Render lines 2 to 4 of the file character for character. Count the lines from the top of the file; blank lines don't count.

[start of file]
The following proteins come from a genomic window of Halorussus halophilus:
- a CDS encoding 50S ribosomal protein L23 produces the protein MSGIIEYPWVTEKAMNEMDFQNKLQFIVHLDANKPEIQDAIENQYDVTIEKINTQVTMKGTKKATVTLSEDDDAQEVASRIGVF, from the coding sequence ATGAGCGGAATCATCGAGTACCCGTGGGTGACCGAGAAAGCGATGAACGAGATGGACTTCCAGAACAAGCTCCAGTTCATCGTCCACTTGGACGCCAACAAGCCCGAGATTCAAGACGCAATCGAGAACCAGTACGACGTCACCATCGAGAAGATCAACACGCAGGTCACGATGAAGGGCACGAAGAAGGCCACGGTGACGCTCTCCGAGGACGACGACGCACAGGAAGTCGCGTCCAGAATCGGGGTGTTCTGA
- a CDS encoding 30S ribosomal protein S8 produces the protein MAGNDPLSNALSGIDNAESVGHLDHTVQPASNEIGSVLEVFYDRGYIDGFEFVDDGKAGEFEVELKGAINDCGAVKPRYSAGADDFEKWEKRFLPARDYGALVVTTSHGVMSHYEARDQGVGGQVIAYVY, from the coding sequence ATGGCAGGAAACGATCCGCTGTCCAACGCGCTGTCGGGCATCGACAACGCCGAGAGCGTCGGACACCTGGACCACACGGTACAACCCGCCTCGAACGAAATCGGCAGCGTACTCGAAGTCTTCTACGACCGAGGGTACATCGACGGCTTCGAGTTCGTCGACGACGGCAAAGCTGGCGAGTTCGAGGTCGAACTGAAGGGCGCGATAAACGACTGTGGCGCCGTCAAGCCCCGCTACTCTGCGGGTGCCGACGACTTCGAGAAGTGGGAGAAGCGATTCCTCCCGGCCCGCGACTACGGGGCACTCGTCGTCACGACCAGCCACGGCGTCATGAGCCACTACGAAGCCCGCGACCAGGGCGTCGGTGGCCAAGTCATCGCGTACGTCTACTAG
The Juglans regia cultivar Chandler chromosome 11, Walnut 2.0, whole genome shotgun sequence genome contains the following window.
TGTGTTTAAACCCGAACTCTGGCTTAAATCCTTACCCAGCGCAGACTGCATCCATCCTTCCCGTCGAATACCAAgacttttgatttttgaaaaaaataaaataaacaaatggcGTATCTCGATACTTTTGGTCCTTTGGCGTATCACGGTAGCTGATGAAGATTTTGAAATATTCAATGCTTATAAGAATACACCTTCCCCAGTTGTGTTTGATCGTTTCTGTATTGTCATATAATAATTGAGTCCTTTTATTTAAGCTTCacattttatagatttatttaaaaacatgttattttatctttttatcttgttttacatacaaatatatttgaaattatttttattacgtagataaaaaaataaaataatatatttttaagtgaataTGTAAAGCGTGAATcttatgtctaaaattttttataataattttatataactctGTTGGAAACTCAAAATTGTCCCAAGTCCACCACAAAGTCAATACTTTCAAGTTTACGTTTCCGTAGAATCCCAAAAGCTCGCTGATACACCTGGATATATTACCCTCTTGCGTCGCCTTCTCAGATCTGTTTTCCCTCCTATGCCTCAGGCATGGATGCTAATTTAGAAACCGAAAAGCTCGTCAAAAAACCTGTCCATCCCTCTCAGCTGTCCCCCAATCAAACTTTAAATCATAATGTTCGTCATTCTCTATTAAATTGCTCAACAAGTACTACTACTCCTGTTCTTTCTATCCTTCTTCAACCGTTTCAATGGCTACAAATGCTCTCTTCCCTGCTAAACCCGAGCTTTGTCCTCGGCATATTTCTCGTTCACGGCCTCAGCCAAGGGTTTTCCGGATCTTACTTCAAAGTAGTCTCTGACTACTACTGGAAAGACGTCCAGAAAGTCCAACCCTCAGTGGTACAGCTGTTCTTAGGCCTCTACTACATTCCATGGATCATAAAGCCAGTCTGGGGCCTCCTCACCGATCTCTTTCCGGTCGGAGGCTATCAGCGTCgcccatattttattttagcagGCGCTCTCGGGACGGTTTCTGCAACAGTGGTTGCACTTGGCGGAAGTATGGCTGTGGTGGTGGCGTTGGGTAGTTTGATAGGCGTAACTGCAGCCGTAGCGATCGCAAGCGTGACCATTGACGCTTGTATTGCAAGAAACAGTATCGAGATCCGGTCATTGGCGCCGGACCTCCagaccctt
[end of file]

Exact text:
- a CDS encoding 50S ribosomal protein L23 produces the protein MSGIIEYPWVTEKAMNEMDFQNKLQFIVHLDANKPEIQDAIENQYDVTIEKINTQVTMKGTKKATVTLSEDDDAQEVASRIGVF, from the coding sequence ATGAGCGGAATCATCGAGTACCCGTGGGTGACCGAGAAAGCGATGAACGAGATGGACTTCCAGAACAAGCTCCAGTTCATCGTCCACTTGGACGCCAACAAGCCCGAGATTCAAGACGCAATCGAGAACCAGTACGACGTCACCATCGAGAAGATCAACACGCAGGTCACGATGAAGGGCACGAAGAAGGCCACGGTGACGCTCTCCGAGGACGACGACGCACAGGAAGTCGCGTCCAGAATCGGGGTGTTCTGA
- a CDS encoding 30S ribosomal protein S8 produces the protein MAGNDPLSNALSGIDNAESVGHLDHTVQPASNEIGSVLEVFYDRGYIDGFEFVDDGKAGEFEVELKGAINDCGAVKPRYSAGADDFEKWEKRFLPARDYGALVVTTSHGVMSHYEARDQGVGGQVIAYVY, from the coding sequence ATGGCAGGAAACGATCCGCTGTCCAACGCGCTGTCGGGCATCGACAACGCCGAGAGCGTCGGACACCTGGACCACACGGTACAACCCGCCTCGAACGAAATCGGCAGCGTACTCGAAGTCTTCTACGACCGAGGGTACATCGACGGCTTCGAGTTCGTCGACGACGGCAAAGCTGGCGAGTTCGAGGTCGAACTGAAGGGCGCGATAAACGACTGTGGCGCCGTCAAGCCCCGCTACTCTGCGGGTGCCGACGACTTCGAGAAGTGGGAGAAGCGATTCCTCCCGGCCCGCGACTACGGGGCACTCGTCGTCACGACCAGCCACGGCGTCATGAGCCACTACGAAGCCCGCGACCAGGGCGTCGGTGGCCAAGTCATCGCGTACGTCTACTAG
The Juglans regia cultivar Chandler chromosome 11, Walnut 2.0, whole genome shotgun sequence genome contains the following window.